You know it's the beginning of January when the gyms are filled with New Years resolution exercisers and the movie theaters are filled with post-New Years dreck. Frankly, it's best to focus on getting caught up on last year's best (see our Top 10 and the subsequent comments for suggestions) and leave this week's releases for suckers with movie money to burn.
Hilary Swank often stars in Oscar-lauded movies but her newest about an inner-city school teacher trying to inspire her students with journal writing, Freedom Writers looks dreadful. Didn't someone send the producers a memo that Dangerous Minds was already a hit in 1995? Cedric the Entertainer was an original king of comedy but now he's reduced to producing and starring in lame comedy vehicles like Code Name: The Cleaner. A movie about a janitor turned spy goofing around with Lucy Liu and Nicollette Sheridan sounds like a new low even for a January release. Shrek the Third comes out this May but in the meantime it wouldn't be advisable to satisfy your animated, fractured fairy tale jonesing with Happily N'Ever After. You'd think Andy Dick would have a great voice for animated movies but then again, maybe not.
Every year the New York Film Critics circle programs a series of often overlooked movies at the Museum of the Moving Image, and this year's selections focus on great documentaries. With each critic introducing a doc they find particularly powerful, it's a wonderful chance to see old and new nonfiction films with a well-respected stamp of approval on them. This weekend learn why David Fear loves In the Year of the Pig, a film about Vietnam made during the war, and Michael Atkinson thinks Winter Soldier, also about Nam but from the veterans point of view, is a must see.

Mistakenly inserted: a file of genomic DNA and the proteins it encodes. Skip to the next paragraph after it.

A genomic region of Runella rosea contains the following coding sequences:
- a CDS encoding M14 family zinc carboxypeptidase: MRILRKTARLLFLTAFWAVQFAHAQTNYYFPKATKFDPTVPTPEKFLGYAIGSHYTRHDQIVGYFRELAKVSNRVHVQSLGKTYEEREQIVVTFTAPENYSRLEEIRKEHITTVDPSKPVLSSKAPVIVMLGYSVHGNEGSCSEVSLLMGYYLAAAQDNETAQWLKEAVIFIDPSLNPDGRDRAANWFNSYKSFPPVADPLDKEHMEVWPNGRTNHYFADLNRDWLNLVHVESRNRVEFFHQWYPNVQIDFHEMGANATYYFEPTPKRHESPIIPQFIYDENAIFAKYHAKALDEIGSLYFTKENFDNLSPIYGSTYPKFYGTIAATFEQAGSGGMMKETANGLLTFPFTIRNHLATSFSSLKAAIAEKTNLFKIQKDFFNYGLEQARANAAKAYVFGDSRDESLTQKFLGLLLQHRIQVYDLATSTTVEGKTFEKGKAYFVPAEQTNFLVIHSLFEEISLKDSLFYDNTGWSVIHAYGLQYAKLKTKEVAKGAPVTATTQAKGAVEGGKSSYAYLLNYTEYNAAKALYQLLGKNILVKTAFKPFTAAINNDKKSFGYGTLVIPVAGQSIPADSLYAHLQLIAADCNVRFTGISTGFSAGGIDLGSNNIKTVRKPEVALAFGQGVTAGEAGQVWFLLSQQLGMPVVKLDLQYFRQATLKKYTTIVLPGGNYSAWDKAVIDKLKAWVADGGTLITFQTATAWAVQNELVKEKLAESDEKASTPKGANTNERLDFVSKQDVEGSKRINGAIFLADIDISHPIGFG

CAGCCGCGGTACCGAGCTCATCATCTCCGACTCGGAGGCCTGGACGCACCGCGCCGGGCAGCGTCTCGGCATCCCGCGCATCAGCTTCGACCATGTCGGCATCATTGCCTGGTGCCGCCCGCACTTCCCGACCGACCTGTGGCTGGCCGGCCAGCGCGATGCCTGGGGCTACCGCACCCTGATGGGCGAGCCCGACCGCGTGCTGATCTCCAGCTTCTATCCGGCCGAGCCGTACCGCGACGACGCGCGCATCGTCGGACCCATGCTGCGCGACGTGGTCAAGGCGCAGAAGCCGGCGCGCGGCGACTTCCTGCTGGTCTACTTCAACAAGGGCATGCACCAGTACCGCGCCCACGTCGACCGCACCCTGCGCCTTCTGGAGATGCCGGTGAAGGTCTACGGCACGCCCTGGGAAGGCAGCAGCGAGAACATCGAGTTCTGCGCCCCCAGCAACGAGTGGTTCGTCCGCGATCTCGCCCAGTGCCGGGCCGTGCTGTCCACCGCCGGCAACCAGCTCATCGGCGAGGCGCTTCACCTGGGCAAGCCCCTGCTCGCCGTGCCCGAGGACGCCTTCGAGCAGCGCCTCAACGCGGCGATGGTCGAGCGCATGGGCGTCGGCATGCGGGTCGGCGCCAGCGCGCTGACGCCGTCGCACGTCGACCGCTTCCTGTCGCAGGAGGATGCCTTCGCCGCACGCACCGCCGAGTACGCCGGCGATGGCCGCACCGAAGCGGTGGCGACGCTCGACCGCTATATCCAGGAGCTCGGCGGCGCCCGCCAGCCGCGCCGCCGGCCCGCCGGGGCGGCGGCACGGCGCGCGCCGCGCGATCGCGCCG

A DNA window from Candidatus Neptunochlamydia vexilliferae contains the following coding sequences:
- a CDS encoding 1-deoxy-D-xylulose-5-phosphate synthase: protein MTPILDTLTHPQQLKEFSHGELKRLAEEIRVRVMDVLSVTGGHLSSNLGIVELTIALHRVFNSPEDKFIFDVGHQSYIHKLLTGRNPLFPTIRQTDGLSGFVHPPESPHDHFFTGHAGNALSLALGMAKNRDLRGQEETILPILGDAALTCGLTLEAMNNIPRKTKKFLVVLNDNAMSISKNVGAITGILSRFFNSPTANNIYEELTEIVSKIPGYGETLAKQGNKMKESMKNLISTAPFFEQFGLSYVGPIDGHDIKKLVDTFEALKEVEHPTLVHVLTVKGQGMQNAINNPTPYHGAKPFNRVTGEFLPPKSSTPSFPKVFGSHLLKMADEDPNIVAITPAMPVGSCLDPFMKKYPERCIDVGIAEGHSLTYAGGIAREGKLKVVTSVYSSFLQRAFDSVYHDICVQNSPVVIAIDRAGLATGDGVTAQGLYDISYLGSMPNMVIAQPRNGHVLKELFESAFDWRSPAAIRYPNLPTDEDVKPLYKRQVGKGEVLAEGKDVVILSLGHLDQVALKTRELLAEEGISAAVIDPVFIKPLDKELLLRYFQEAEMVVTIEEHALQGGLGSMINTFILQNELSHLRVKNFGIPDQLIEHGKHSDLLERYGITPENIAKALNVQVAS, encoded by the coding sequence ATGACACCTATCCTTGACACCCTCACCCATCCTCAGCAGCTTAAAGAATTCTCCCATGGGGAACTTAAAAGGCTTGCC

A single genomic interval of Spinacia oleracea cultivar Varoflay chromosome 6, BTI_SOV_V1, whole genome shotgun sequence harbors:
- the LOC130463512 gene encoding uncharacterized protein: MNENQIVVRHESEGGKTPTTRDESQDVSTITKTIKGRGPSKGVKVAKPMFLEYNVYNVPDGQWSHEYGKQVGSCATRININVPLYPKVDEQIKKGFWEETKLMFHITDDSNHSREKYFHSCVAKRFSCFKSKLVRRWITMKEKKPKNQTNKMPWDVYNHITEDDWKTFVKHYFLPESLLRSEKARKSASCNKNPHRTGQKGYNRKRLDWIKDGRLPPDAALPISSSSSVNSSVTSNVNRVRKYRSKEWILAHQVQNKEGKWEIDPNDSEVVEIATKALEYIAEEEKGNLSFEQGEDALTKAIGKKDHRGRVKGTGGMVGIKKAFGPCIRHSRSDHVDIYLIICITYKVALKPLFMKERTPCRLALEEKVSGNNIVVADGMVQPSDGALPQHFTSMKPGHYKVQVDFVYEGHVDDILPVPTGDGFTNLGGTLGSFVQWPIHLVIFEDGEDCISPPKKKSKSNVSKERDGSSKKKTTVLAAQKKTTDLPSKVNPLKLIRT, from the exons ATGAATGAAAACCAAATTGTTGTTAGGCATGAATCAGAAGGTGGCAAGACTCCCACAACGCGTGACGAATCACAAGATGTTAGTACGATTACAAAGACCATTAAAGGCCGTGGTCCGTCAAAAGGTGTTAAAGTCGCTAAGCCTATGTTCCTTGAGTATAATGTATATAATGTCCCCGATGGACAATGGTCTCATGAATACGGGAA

Even though it was originally made in '69, Jean-Pierre Melville's Army of Shadows never made it to American screens until this year when Film Forum screened it. Critics from Manohla Dargis in the New York Times to Glenny Kenny in Premiere have been going nutso for this movie, and the New York Film Critics circle named it the best Foreign Language film of the year. Film Forum will be screening it again until next Thursday, Jan. 11, so try not to miss it.
Recently the studio Universal donated a number of film prints to the Museum of Modern Art, and so throughout the month of January, MoMA will be showing these recent releases. It's kind of an odd grouping of flicks, including very mainstream fare like Bruce Almighty and Ray. However, if you've never seen Steven Soderbergh's Out of Sight projected, it would be worth it to go to that screening on Saturday at 7 pm. There's something about a larger-than-life George Clooney as a career bank robber wooing federal marshall Jennifer Lopez over stiff drinks on a snowy Detroit night that's just magical.
The death of great filmmaker Robert Altman may not have sent you into a Blackberry writing frenzy like it did to Lindsay Lohan, but chances are if you've seen any of his many movies the news brought a tear to your eye. Starting this weekend, the IFC Center will be hosting a 19 day retrospective to Altman's work, "An Artist and a Gambler: Robert Altman Remembered," with a portion of the ticket proceeds going towards the Genitourinary Oncology Research Fund in Memory of Robert Altman at Weill Medical College of Cornell University. Looking over the line up there's a lot of wonderful flicks to revisit, not the least of which is perhaps his most famous movie, M*A*S*H, playing on Friday and Saturday. Cracking up at Hot Lips, Trapper John and Hawkeye again will seem oh so bittersweet. How sad it is to be reminded that Altman is gone but how lovely to recall his cinematic legacy.
[An AP photo of Robert Altman after his honorary Academy Award win at last year's Oscars.]